Plaintiffs say they’ve lost eyes, been denied critical surgeries and suffered brain parasites in ICE custody.
Immigration advocates are filing a class action against the Trump administration, accusing it of providing low-quality—and sometimes nonexistent–medical care and mental services in nearly 160 detention centers across the country.
The suit claims that detainees with health problems and mental disabilities face ‘deplorable’ and often debilitating conditions. Solitary confinement is over-used, especially for individuals with psychological illnesses. Requests for medical care are routinely delayed or denied. For migrants with physical disabilities, there exist few accommodations.
Because of a lack of oversight, the class action claims, countless migrants have suffered irreversible, permanent harm—and at least 24 have died in the past two years alone.
The complaint isn’t light on examples, either. One plaintiff with a brain parasite spent a year campaigning for treatment before finally receiving any semblance of help. Another wasn’t approved for surgery on a torn rotator cuff for three years. And yet another wound up losing an eye because their request for care wasn’t met in time.
POLITICO notes that this isn’t the first lawsuit to accuse the Trump administration and its subsidiaries of poor maintenance in its detention centers. But this class action—filed in U.S. District Court for the Central District of California—is the first to accuse the U.S. Immigration and Customs Enforcement agency of ‘deliberately and systematically’ denying care to an estimated 55,000 detainees. It encompasses sites run directly by ICE as well as those outsourced to private contractors, too.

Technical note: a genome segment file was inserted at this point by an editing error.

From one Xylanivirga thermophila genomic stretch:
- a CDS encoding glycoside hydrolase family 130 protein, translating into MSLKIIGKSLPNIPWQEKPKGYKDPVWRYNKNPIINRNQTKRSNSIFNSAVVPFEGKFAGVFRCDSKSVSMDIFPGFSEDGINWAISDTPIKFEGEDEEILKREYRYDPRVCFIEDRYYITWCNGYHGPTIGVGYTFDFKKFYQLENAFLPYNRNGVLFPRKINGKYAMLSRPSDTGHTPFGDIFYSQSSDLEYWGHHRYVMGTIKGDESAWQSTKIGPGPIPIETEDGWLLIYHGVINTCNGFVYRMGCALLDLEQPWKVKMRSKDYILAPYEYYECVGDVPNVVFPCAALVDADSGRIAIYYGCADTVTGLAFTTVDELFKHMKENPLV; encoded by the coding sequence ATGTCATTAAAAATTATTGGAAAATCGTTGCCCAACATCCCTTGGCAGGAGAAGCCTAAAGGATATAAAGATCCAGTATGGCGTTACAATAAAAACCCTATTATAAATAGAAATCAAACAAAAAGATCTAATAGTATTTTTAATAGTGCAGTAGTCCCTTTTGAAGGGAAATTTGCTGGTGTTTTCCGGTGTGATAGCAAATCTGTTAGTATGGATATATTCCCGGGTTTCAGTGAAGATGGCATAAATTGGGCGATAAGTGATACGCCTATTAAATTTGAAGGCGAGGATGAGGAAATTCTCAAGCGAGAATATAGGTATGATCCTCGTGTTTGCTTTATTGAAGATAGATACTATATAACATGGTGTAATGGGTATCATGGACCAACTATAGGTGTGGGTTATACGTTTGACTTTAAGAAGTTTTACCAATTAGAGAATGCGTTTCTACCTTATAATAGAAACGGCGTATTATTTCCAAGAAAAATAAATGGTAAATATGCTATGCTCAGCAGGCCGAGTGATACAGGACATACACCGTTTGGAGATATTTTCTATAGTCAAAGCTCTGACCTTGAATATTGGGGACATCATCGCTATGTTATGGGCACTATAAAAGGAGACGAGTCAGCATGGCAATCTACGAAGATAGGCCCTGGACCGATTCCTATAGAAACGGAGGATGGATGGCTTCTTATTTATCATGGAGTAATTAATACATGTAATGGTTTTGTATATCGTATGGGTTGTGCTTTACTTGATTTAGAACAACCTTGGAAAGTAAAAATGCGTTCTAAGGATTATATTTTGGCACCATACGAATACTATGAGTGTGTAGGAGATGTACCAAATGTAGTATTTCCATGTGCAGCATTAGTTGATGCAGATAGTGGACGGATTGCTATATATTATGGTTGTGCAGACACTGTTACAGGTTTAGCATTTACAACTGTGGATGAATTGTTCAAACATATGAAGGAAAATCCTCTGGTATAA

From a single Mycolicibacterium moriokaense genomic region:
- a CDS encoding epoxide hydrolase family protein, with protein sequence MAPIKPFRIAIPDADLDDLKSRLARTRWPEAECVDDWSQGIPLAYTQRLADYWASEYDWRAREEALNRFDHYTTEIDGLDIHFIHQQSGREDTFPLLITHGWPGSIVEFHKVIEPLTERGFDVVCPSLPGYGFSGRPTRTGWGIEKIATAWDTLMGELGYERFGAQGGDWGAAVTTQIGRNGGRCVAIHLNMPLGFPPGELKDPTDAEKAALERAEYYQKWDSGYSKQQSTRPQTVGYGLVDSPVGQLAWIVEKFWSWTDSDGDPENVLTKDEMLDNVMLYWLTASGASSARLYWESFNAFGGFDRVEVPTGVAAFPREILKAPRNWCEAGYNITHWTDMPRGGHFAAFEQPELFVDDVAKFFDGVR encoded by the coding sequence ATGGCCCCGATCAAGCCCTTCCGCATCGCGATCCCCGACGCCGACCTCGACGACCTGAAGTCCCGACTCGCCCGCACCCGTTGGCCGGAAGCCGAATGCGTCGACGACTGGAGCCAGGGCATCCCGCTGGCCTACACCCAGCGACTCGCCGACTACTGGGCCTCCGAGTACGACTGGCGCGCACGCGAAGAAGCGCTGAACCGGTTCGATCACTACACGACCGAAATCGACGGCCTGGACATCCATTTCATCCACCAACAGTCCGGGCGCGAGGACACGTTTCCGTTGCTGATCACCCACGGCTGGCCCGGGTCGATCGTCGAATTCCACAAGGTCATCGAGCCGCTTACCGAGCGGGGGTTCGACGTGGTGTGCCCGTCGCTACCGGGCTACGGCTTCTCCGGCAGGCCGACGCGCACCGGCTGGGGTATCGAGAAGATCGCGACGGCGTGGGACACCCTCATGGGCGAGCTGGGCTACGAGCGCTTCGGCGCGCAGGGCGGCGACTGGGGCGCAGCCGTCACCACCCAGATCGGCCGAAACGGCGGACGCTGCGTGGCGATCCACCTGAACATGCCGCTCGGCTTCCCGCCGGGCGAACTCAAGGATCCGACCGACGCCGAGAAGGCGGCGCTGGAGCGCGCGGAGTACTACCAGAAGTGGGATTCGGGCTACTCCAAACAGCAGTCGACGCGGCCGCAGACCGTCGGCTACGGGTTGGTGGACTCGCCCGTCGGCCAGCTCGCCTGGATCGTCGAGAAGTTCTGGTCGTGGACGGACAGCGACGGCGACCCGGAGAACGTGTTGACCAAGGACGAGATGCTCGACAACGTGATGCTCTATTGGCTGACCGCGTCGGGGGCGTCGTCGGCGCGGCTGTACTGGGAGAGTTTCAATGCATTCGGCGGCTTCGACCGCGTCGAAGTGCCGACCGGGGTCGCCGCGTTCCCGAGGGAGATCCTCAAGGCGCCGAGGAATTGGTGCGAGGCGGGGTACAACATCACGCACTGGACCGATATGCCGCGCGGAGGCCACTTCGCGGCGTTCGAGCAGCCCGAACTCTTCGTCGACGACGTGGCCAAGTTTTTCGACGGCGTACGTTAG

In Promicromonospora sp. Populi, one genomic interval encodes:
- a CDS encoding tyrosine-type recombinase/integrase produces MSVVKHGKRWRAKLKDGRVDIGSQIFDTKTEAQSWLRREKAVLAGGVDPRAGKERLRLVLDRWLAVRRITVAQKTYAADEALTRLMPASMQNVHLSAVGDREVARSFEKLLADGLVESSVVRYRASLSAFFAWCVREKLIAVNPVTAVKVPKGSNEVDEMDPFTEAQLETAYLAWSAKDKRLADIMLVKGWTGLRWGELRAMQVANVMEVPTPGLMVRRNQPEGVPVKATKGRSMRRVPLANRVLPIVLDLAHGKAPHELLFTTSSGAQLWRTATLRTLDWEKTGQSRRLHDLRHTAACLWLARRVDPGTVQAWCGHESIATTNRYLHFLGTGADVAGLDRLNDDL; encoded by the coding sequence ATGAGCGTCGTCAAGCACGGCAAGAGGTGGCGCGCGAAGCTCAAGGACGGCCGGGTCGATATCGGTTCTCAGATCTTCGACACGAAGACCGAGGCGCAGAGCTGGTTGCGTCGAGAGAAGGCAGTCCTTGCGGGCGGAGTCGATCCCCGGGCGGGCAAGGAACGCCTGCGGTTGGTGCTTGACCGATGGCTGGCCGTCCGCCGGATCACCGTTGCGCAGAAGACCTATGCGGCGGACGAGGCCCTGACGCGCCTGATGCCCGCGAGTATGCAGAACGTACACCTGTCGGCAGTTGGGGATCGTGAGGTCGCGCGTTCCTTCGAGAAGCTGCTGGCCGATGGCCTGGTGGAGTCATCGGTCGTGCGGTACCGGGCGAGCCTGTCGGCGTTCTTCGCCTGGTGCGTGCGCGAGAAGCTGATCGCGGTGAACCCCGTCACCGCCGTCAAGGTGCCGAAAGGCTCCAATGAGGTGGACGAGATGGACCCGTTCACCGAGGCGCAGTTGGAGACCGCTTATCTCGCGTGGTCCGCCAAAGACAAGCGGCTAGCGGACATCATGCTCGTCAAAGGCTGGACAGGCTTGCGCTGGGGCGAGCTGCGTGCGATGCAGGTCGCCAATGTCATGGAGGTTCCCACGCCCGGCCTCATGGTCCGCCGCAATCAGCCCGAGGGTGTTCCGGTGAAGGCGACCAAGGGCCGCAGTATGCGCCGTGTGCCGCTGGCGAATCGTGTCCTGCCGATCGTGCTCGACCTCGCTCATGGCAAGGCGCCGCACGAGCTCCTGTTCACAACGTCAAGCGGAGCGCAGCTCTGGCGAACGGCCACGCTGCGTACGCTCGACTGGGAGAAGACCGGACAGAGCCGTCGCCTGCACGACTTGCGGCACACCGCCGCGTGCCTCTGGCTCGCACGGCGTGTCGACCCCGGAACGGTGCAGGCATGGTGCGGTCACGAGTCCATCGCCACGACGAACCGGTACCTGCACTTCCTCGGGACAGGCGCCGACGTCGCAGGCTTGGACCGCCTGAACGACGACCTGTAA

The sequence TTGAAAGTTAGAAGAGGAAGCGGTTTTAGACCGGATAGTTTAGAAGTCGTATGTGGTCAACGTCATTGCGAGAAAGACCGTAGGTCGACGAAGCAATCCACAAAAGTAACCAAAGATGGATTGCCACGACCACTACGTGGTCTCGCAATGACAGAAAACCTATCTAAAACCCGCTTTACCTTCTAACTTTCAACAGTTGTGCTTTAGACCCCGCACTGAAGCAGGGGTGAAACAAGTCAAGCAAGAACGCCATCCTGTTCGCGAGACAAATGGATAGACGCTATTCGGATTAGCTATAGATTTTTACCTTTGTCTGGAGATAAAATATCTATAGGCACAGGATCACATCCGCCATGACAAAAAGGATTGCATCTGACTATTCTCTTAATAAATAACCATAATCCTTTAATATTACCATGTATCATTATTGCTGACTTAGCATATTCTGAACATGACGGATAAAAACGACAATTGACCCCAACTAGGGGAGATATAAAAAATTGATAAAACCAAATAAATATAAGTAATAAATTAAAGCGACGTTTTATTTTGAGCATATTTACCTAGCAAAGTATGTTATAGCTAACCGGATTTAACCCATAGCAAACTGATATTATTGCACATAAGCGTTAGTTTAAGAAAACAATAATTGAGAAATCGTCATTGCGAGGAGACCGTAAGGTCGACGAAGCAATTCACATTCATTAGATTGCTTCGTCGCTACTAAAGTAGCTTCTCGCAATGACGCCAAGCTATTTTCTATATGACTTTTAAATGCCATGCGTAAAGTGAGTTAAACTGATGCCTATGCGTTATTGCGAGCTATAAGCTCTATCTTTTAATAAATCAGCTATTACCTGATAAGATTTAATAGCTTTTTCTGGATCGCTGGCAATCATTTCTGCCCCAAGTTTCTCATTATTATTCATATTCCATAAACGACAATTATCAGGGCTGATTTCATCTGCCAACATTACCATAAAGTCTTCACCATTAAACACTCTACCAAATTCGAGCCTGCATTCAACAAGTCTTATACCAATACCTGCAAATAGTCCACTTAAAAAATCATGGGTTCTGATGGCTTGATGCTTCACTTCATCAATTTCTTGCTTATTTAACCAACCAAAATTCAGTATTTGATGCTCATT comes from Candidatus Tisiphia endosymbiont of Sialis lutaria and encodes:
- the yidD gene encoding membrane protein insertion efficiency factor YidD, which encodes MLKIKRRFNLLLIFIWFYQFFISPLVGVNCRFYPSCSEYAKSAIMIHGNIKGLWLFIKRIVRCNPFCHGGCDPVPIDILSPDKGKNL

“We’re hoping this lawsuit will shine attention on the severity of the problem across the country,” said Elissa Johnson, senior supervising attorney with the Southern Poverty Law Center, one of the organizations supporting the suit. “The issues are so pervasive.”
Along with the SPLC, the complaint is supported by the Civil Rights Education and Enforcement Center, Disability Rights Advocates and the law firm Orrick, Herrington & Sutcliffe LLP.
CREEC was especially critical of the government’s use of third-party contractors, which have long been criticized for providing low-quality healthcare as a means to cut costs.
“ICE cannot simply contract with third parties to operate its detention centers and then wash its hands of the deplorable, unlawful conditions in those detention centers,” said CREEC co-executive director Tim Fox.
Attorneys say conditions are so bad that migrants—often fleeing torture and violence in their home countries—are “forced to abandon viable claims for immigration relief and accept deportation out of a desperate desire to escape the torture they are enduring in detention on US soil.”
“They cannot take it anymore,” Johnson said. “That is not a choice that anyone should have to make.”